The calm, boring routine of my work on Sunday was upended by a chance meeting with former Miami Dolphins and Chicago Bears head coach Dave Wannstedt. The former coach, who exited the team after a painful 1-8 start in 2004, was making a charitable donation this day in Southwest Florida where he still has a home.
I recognized him right away, though I probably hadn't seen him since his departure. It was a pleasant surprise actually, though perhaps some Dolphins fans would not agree. Back in the days he was calling the shots, Dolphins fans were a little spoiled by so many years of good teams, despite our Super Bowl drought. I know that I personally had gotten used to my favorite team winning often.
Though I should not have been surprised, when I mentioned his time as the Dolphins skipper, the first sentence out of his mouth included a name we all remember well; Rickey Williams. In essence, he iterated something to the effect of how Rickey really screwed things up for the team that year. I like Rickey personally, but I have to say I couldn't agree more.
My response to him was there are 32 teams fighting for one spot and most are not going to win it (I know.......a real Einstein answer), but the point was that there are a lot of good, even great coaches in the league that lose with less problems than he had to deal with. Coaches get a lot of criticism from fans, even if they have to try and win with inferior talent. There were some very good players on the Dolphins in 2004, but success is not the product of "some very good players." Football is a team sport where glaring weakness in parts of the team become a virtual apocalypse for the hopes and dreams of fans and players alike. Also coaches.
The fact that Rickey was the first thing out of his mouth said a couple of things to me. First, that season and the way his tenure with the Dolphins ended still bothered him. The timing of that whole saga was very bad as we all remember and that left no real options for fixing the problem like there would have been if Rickey had "Left" before the draft or near the start of free agency. While some fans may not have been a fan of Wannstedt and his coaching style, Miami had done pretty well with him. In fact, I think I could safely say we did better under Wannstedt than we have under anyone who succeeded him..........so far anyway.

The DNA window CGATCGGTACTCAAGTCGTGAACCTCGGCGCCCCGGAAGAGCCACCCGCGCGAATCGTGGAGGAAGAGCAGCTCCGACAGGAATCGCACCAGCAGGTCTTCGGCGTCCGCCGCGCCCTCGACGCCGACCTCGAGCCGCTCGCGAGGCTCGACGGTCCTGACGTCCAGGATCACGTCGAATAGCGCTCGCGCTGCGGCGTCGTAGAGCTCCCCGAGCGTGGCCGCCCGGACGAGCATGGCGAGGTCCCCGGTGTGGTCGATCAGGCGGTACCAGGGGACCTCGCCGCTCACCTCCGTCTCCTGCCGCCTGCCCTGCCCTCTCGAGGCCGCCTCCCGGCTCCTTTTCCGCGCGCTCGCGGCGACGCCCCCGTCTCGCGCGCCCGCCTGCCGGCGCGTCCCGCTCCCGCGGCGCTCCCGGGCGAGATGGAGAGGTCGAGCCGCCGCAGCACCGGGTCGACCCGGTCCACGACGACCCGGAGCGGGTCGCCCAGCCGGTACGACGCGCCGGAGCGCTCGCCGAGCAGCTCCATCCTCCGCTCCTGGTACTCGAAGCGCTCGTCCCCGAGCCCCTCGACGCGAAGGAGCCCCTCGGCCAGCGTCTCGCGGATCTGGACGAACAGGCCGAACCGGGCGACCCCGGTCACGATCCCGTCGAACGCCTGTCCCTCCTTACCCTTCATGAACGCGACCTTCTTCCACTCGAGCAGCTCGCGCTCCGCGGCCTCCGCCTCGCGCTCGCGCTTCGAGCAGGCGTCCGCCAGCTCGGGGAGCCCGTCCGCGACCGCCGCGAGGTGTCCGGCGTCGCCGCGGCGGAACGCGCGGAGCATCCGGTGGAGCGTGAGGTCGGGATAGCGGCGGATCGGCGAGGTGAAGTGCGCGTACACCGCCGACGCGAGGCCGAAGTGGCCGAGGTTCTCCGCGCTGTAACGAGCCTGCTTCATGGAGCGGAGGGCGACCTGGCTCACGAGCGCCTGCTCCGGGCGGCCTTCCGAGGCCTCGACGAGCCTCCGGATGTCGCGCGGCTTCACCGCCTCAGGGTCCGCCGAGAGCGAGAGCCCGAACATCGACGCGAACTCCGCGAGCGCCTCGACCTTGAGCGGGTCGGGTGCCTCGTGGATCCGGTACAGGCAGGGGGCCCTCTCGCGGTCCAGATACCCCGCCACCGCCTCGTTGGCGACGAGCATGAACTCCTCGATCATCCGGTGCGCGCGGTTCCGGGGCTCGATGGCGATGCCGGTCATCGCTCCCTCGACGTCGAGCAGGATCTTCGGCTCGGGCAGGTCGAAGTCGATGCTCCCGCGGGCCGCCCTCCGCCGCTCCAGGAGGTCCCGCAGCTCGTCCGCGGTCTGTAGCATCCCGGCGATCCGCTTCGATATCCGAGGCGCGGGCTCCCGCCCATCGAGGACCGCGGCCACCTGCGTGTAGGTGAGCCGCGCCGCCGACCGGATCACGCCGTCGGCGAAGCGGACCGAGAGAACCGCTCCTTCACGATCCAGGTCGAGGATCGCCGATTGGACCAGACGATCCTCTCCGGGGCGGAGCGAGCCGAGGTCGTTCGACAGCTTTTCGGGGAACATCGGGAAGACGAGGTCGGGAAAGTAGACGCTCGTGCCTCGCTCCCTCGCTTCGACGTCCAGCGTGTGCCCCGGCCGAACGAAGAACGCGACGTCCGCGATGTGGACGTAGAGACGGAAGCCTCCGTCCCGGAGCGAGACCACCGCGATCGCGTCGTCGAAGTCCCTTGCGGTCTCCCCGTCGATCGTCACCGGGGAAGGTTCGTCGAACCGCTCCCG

At the time, a thought came to me. I wondered maybe if there were any fans out there who could reflect back and say, "Maybe he wasn't so bad as we acted like he was." After all, all of our replacement coaches have yet to post winning seasons back-to-back to date. Wannstedt never had a losing season with Miami until the 1-8 Rickey debacle. He had four straight winning seasons in fact (41-23).
It was a good, if brief, chat with Wannstedt. He will be working as a coach with the Tampa Bay Buccaneers this season and I wished him much luck in Tampa (unless they're playing the Dolphins, of course). It's no cake-walk being a coach in any capacity in the NFL. Fans and even expert analysts, who have never coached a game at any level mind you, can be very cruel in their judgments of people. But, the NFL is full of GOOD coaches and most of them will not lead a champion this season or, for that matter, any season................ever.
So, reflecting back on the coach, and the man, I honestly felt sorry for him. It was obvious to me that winning WITH the Miami Dolphins had meant a lot to him personally. It was also obvious that not being able to take that next step with the team still bothered him.........almost a decade later. The worst kind of feeling like that is the one where you know the situation was beyond your control to remedy.
As I carried his donation in for him, I got a cool little present that I as a fan could truly appreciate. A slip of paper fell out of the things I was carrying. It was part of his personal notes from a 2001 pre-season game between the Dolphins and San Diego Chargers. It was an interesting piece of history. On that day, he had noted five penalties and 18 mental errors, marked by the jersey number of the player that committed them. There were a number of things that gave me a look into the mind of the former coach. All of which brought me back to my original thoughts.
Wannstedt is a good man and was not a bad coach. A great coach he may never have been, but there is also a reason not many head coaches get to the big game or get there a second time. The NFL is a tough business that eats good coaches for breakfast. Maybe we should all take a step back, once in a while, and give our armchair criticism a break. Coaches have a lot of pressure without abuse from fans (and he took his share). Imagine if you had to take that kind of commentary at your job every day......................I for one wish him well in Tampa and will remember his days as head coach as pretty enjoyable. What I wouldn't give for those four straight years of winning football once again.
How about you? Have at me in the comments................